Dandelion – More Than Just a Common Weed
Its name originated out of the fact that some believe its leaves resembled the tooth of a lion, but for years the Dandelion has done more than just help bees make honey.
While its juices are bitter, many animals consume the plant for various reasons, including its ability to stimulate milk production.
For humans, the benefits derived from the Dandelion are quite different. Some people do blanche the leaves and use them in salads, or eat them on sandwiches and in soups, but the plant also serves some medicinal needs.
Both the root and leaves of the Dandelion are used as an alternative to man-made prescriptions. The most powerful portion of the Dandelion is the milky white juice found within the root itself.
Dandelion has been harvested for centuries and is often most effective when the weed is in its infancy.
It was first used as a medicinal treatment in the tenth century, when it was first used to treat liver ailments.
Dandelion’s used to stimulate the entire system, but primarily focuses on the needs of the urinary tract.
Aside from the liver, Dandelion is also consumed for kidney disorders. While it can be taken in straight high doses without being poisonous, Dandelion is usually mixed with other agents in patent medicines and herbal treatments alike.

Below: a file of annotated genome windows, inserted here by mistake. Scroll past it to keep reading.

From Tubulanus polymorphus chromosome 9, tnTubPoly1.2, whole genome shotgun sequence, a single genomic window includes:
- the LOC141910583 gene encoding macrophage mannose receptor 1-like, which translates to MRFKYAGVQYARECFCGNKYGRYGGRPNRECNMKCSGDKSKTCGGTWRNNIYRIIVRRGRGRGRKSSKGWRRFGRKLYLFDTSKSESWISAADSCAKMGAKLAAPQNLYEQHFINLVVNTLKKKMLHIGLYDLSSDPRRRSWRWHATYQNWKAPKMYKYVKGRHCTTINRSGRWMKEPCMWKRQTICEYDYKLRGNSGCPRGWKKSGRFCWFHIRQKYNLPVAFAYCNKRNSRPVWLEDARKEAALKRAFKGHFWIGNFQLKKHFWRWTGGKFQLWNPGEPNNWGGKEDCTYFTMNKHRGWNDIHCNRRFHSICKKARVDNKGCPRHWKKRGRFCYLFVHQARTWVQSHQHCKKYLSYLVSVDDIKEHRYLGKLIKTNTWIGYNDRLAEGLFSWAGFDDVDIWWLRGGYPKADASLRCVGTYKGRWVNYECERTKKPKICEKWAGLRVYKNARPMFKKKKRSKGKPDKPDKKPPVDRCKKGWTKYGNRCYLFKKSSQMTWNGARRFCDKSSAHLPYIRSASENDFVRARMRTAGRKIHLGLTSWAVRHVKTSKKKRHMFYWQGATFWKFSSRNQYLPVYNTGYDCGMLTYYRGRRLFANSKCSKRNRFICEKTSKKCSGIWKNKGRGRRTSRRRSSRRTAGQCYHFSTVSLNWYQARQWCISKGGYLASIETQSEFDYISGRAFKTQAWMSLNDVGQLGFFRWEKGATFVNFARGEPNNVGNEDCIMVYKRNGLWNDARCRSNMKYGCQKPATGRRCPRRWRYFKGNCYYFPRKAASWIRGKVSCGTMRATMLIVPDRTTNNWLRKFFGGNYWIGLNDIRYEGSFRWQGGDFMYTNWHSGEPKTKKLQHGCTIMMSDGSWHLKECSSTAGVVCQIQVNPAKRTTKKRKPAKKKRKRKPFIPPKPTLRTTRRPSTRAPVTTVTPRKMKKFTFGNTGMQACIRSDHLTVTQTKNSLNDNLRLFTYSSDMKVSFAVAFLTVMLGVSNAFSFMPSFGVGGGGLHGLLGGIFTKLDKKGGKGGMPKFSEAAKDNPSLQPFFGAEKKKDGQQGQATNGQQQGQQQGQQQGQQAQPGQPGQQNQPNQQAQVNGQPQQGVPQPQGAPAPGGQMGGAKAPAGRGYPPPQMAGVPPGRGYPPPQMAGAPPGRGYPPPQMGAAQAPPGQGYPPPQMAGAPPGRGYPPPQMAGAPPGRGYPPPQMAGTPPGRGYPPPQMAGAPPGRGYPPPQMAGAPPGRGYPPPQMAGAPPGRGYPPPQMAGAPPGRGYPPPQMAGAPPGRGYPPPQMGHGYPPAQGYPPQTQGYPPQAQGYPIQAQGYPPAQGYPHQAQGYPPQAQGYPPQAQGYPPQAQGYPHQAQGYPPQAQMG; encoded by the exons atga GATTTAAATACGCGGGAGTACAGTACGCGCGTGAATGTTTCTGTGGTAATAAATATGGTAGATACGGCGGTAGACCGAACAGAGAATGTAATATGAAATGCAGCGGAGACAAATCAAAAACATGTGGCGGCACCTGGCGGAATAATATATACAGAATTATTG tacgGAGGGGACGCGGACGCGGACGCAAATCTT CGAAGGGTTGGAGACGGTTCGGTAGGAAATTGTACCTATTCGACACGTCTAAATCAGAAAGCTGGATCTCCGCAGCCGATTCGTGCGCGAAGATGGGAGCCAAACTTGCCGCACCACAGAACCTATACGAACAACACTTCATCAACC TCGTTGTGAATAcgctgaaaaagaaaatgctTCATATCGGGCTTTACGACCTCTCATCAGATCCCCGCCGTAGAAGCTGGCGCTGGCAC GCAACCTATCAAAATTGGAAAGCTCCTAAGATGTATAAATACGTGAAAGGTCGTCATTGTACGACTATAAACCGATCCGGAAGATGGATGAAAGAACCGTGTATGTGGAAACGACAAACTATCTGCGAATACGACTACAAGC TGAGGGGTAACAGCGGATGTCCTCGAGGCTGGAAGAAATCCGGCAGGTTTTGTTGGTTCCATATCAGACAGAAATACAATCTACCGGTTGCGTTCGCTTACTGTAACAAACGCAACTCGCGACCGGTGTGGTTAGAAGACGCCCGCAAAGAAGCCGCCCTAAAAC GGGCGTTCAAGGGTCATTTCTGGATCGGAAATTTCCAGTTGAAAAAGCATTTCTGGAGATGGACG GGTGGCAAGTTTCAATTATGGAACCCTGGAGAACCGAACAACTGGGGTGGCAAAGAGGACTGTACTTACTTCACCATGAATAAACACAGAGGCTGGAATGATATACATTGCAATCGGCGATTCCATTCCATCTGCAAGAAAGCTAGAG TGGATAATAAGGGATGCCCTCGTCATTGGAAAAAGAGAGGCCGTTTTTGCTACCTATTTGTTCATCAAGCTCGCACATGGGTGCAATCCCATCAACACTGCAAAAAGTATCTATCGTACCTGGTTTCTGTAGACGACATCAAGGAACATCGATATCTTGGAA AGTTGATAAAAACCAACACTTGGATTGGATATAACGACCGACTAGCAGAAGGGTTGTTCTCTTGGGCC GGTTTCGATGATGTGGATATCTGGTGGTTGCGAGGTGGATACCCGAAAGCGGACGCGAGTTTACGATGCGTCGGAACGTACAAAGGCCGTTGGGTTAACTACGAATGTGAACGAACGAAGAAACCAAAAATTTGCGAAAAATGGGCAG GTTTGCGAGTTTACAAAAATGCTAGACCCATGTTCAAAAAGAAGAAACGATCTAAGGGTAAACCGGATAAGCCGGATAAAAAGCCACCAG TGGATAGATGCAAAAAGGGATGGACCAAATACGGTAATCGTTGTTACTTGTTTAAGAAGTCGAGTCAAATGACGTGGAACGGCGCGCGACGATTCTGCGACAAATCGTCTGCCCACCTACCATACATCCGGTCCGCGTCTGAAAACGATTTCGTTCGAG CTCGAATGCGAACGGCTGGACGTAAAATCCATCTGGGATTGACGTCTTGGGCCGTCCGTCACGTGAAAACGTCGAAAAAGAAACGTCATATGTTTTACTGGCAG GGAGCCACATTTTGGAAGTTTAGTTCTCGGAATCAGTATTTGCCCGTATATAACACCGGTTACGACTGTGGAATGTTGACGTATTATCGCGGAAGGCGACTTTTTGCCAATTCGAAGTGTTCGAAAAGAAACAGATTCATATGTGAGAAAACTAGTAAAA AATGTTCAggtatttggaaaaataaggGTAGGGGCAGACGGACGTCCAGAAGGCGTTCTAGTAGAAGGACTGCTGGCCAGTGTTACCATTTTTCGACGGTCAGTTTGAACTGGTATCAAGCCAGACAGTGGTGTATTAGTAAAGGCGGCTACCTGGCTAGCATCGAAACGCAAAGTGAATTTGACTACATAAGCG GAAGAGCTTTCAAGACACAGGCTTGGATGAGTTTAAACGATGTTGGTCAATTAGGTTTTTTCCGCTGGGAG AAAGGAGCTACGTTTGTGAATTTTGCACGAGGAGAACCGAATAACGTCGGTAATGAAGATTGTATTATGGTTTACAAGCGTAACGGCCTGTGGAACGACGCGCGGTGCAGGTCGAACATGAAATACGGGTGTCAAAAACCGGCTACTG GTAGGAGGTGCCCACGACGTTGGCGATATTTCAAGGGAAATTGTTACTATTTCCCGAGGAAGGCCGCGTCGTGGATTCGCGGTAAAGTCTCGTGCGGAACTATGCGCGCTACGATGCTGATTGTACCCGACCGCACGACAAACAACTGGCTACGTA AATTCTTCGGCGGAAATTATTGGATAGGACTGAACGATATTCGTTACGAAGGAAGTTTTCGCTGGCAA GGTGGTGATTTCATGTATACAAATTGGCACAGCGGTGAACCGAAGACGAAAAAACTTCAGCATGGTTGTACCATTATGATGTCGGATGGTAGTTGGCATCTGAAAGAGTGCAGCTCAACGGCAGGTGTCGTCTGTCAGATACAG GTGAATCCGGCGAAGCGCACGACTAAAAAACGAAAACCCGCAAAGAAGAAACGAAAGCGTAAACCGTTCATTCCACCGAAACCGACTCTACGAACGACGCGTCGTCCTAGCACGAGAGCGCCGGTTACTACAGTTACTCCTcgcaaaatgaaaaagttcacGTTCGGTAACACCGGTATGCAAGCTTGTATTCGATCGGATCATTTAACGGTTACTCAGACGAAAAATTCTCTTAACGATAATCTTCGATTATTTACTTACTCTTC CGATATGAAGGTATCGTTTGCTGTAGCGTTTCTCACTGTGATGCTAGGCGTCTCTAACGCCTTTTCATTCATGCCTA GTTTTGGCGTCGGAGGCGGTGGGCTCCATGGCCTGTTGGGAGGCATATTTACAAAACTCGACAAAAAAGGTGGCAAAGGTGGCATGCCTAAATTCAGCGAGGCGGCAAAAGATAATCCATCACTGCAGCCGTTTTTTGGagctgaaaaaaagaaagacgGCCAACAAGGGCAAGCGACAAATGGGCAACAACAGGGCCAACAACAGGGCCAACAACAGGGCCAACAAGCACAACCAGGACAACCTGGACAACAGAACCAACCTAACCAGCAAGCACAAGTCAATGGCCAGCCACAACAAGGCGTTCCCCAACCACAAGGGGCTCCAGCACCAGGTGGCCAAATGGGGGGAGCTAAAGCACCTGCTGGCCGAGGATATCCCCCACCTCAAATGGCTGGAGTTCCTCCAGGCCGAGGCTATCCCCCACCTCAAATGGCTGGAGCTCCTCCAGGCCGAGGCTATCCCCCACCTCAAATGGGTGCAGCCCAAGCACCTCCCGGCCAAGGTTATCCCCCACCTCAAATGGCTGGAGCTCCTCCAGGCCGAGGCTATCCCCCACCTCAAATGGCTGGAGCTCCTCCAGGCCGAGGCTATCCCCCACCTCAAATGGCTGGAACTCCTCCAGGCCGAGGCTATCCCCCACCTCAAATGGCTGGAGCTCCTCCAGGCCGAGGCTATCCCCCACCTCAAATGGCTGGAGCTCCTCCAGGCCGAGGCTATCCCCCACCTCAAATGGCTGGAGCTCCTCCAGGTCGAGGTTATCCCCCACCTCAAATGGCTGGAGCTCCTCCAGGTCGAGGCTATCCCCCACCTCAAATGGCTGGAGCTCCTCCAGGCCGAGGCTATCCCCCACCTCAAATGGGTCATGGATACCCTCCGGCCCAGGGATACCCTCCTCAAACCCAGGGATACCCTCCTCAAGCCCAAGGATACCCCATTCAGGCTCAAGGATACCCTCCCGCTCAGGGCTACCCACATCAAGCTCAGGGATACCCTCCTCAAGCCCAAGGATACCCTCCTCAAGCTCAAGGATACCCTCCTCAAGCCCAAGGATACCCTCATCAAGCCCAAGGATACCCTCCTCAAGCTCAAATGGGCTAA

People who have chronic liver complaints over time often find relief in taking a soup made from Dandelion roots harvested at a young age. It’s said to provide a slight laxative effect and helps aid digestion when you have an upset stomach.
Dandelion has been used successfully in the treatment of gallstones and has also been found safe to give to children. The weed is given to those suffering eczema and other topical diseases and has even been known to remove warts when the juice of the stalk is applied as a topical treatment to the affected area.
A Dandelion tea is used to treat various urinary ailments. A single ounce of the juice is mixed with boiling water and then sweetened with honey before being served.
The frequency and doses of how much Dandelion is consumed depends on the type of disease you’re treating.
For instance, to treat piles, you would take three wineglassfuls of Dandelion concoction per day, but for a liver and kidney treatment, you would only need to take 1 teaspoonful of a concoction three times a day.
Using Dandelion to resolve your medical issues is a great alternative to depending on high-priced prescriptions, but it’s always best to check with your doctor and make sure it’s suitable for your needs.
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Related Reading: https://www.discoveryhub.net/natural-herbal-remedies.html
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